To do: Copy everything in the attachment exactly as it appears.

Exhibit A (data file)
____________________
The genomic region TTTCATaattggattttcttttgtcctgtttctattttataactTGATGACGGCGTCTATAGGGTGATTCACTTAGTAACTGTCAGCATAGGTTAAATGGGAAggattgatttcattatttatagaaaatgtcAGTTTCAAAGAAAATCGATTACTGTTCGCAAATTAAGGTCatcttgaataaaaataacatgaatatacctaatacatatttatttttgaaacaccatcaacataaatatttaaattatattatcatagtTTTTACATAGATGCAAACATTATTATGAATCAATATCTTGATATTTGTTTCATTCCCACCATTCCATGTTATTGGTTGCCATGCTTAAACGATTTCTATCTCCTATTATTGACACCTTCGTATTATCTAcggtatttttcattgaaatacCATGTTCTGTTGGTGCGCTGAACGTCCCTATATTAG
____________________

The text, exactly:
The genomic region TTTCATaattggattttcttttgtcctgtttctattttataactTGATGACGGCGTCTATAGGGTGATTCACTTAGTAACTGTCAGCATAGGTTAAATGGGAAggattgatttcattatttatagaaaatgtcAGTTTCAAAGAAAATCGATTACTGTTCGCAAATTAAGGTCatcttgaataaaaataacatgaatatacctaatacatatttatttttgaaacaccatcaacataaatatttaaattatattatcatagtTTTTACATAGATGCAAACATTATTATGAATCAATATCTTGATATTTGTTTCATTCCCACCATTCCATGTTATTGGTTGCCATGCTTAAACGATTTCTATCTCCTATTATTGACACCTTCGTATTATCTAcggtatttttcattgaaatacCATGTTCTGTTGGTGCGCTGAACGTCCCTATATTAG